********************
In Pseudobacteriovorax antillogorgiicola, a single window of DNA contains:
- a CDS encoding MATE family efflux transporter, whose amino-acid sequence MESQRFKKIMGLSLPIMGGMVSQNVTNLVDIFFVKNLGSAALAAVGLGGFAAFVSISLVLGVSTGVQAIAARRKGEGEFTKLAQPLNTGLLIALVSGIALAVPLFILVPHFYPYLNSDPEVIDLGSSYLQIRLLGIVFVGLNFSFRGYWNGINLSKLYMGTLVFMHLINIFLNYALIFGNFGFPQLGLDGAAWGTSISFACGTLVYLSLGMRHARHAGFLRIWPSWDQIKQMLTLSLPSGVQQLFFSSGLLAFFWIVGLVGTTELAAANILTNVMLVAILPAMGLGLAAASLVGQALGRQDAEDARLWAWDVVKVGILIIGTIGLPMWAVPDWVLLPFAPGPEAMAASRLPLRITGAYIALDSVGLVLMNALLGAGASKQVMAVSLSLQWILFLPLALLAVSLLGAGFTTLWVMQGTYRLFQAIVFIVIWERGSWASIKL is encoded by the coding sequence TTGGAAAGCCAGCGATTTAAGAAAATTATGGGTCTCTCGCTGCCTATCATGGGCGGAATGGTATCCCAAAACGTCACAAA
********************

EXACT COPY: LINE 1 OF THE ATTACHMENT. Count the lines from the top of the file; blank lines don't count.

In Pseudobacteriovorax antillogorgiicola, a single window of DNA contains: